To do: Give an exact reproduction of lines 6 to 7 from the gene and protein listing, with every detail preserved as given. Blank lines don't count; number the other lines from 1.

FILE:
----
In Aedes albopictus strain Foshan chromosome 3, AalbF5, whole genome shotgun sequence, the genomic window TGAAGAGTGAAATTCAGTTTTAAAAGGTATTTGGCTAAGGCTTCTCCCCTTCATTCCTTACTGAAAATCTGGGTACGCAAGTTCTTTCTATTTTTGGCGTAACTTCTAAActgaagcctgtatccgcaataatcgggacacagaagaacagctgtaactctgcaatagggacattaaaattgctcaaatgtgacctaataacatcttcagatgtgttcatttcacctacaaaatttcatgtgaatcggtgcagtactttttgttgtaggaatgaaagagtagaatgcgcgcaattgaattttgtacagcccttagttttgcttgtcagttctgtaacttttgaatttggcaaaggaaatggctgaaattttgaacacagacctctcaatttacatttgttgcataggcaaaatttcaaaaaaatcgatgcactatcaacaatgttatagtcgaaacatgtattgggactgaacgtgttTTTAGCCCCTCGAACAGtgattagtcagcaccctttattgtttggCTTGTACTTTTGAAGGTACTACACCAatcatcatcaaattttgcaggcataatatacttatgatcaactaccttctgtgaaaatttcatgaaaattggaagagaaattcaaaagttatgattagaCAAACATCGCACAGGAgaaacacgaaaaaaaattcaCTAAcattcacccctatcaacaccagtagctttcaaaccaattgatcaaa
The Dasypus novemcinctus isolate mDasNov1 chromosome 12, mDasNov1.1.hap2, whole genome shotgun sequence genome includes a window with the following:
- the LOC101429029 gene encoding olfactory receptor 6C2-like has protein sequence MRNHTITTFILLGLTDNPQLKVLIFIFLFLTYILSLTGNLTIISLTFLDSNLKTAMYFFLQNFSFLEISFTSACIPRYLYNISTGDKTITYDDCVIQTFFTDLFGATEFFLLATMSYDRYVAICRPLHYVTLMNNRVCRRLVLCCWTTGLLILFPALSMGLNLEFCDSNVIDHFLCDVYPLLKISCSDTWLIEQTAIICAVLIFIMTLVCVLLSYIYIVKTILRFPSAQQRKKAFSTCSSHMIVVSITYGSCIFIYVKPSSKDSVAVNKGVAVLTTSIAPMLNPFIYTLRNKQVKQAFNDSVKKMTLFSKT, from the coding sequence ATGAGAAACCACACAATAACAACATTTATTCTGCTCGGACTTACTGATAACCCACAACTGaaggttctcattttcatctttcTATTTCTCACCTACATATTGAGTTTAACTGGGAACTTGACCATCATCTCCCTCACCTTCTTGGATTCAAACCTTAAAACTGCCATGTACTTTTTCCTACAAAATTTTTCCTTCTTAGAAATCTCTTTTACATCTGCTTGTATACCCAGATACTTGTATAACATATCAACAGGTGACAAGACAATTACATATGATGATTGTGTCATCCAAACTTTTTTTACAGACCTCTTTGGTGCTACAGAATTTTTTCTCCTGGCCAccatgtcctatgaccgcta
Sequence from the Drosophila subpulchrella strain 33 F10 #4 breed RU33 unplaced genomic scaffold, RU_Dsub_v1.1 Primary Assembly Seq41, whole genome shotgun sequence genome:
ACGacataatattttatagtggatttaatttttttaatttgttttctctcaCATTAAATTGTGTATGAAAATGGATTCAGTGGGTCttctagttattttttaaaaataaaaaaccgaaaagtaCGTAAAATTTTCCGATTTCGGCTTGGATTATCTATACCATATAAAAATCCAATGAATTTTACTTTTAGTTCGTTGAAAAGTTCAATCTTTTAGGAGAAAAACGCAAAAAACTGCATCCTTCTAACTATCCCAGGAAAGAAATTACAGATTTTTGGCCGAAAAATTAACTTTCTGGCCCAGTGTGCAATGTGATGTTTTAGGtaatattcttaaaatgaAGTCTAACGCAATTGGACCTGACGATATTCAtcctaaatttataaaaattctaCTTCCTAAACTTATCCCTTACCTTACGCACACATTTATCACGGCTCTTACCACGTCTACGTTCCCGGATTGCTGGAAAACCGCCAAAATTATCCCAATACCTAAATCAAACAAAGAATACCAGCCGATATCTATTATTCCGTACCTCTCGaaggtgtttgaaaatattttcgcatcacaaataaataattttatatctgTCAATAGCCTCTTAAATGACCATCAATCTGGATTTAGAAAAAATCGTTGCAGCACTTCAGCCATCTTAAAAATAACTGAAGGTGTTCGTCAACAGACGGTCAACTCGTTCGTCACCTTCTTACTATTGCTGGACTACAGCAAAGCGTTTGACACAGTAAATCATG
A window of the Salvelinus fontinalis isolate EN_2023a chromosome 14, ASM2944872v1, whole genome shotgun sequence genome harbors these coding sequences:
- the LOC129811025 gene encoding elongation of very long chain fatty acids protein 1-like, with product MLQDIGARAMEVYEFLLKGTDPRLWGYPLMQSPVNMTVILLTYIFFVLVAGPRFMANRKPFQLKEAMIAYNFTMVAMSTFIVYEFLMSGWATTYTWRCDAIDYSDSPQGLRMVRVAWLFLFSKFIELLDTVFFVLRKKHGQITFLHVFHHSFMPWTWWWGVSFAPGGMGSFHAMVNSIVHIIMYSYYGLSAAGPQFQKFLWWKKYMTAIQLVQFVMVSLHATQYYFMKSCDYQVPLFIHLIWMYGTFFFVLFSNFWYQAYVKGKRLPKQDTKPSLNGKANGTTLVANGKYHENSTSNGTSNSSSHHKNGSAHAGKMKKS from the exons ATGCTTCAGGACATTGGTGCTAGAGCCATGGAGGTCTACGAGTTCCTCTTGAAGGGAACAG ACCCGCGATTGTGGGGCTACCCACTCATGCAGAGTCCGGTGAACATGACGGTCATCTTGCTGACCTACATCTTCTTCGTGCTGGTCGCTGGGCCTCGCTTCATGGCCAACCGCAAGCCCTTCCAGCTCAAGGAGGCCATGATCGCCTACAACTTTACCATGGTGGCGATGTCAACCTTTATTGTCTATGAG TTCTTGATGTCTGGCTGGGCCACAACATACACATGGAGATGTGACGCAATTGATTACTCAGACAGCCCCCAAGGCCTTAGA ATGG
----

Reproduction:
A window of the Salvelinus fontinalis isolate EN_2023a chromosome 14, ASM2944872v1, whole genome shotgun sequence genome harbors these coding sequences:
- the LOC129811025 gene encoding elongation of very long chain fatty acids protein 1-like, with product MLQDIGARAMEVYEFLLKGTDPRLWGYPLMQSPVNMTVILLTYIFFVLVAGPRFMANRKPFQLKEAMIAYNFTMVAMSTFIVYEFLMSGWATTYTWRCDAIDYSDSPQGLRMVRVAWLFLFSKFIELLDTVFFVLRKKHGQITFLHVFHHSFMPWTWWWGVSFAPGGMGSFHAMVNSIVHIIMYSYYGLSAAGPQFQKFLWWKKYMTAIQLVQFVMVSLHATQYYFMKSCDYQVPLFIHLIWMYGTFFFVLFSNFWYQAYVKGKRLPKQDTKPSLNGKANGTTLVANGKYHENSTSNGTSNSSSHHKNGSAHAGKMKKS from the exons ATGCTTCAGGACATTGGTGCTAGAGCCATGGAGGTCTACGAGTTCCTCTTGAAGGGAACAG ACCCGCGATTGTGGGGCTACCCACTCATGCAGAGTCCGGTGAACATGACGGTCATCTTGCTGACCTACATCTTCTTCGTGCTGGTCGCTGGGCCTCGCTTCATGGCCAACCGCAAGCCCTTCCAGCTCAAGGAGGCCATGATCGCCTACAACTTTACCATGGTGGCGATGTCAACCTTTATTGTCTATGAG TTCTTGATGTCTGGCTGGGCCACAACATACACATGGAGATGTGACGCAATTGATTACTCAGACAGCCCCCAAGGCCTTAGA ATGG